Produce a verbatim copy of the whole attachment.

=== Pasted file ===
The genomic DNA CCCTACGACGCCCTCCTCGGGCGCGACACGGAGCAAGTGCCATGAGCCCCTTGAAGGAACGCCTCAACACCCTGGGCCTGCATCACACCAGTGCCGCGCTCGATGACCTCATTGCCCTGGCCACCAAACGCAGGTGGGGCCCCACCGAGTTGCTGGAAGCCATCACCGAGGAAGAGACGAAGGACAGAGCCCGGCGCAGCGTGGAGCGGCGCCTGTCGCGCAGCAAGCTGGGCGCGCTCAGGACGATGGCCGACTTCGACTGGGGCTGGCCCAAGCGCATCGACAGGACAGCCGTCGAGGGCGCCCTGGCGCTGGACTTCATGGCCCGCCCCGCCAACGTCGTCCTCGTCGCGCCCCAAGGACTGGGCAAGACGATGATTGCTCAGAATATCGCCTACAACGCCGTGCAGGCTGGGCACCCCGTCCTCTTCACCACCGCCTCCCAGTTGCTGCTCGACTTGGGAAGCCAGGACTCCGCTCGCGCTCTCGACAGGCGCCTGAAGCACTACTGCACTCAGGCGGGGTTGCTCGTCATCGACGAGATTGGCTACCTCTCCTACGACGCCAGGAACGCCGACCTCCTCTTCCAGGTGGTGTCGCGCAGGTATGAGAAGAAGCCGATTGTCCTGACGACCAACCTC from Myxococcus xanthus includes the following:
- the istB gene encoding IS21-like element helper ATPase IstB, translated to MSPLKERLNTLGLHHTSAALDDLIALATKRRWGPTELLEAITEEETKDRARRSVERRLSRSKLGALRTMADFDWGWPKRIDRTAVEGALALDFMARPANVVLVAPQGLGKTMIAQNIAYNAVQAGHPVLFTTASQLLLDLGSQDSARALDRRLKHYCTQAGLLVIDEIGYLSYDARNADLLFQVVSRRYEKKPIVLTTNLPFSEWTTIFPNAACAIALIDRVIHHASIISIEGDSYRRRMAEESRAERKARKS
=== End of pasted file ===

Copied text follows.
The genomic DNA CCCTACGACGCCCTCCTCGGGCGCGACACGGAGCAAGTGCCATGAGCCCCTTGAAGGAACGCCTCAACACCCTGGGCCTGCATCACACCAGTGCCGCGCTCGATGACCTCATTGCCCTGGCCACCAAACGCAGGTGGGGCCCCACCGAGTTGCTGGAAGCCATCACCGAGGAAGAGACGAAGGACAGAGCCCGGCGCAGCGTGGAGCGGCGCCTGTCGCGCAGCAAGCTGGGCGCGCTCAGGACGATGGCCGACTTCGACTGGGGCTGGCCCAAGCGCATCGACAGGACAGCCGTCGAGGGCGCCCTGGCGCTGGACTTCATGGCCCGCCCCGCCAACGTCGTCCTCGTCGCGCCCCAAGGACTGGGCAAGACGATGATTGCTCAGAATATCGCCTACAACGCCGTGCAGGCTGGGCACCCCGTCCTCTTCACCACCGCCTCCCAGTTGCTGCTCGACTTGGGAAGCCAGGACTCCGCTCGCGCTCTCGACAGGCGCCTGAAGCACTACTGCACTCAGGCGGGGTTGCTCGTCATCGACGAGATTGGCTACCTCTCCTACGACGCCAGGAACGCCGACCTCCTCTTCCAGGTGGTGTCGCGCAGGTATGAGAAGAAGCCGATTGTCCTGACGACCAACCTC from Myxococcus xanthus includes the following:
- the istB gene encoding IS21-like element helper ATPase IstB, translated to MSPLKERLNTLGLHHTSAALDDLIALATKRRWGPTELLEAITEEETKDRARRSVERRLSRSKLGALRTMADFDWGWPKRIDRTAVEGALALDFMARPANVVLVAPQGLGKTMIAQNIAYNAVQAGHPVLFTTASQLLLDLGSQDSARALDRRLKHYCTQAGLLVIDEIGYLSYDARNADLLFQVVSRRYEKKPIVLTTNLPFSEWTTIFPNAACAIALIDRVIHHASIISIEGDSYRRRMAEESRAERKARKS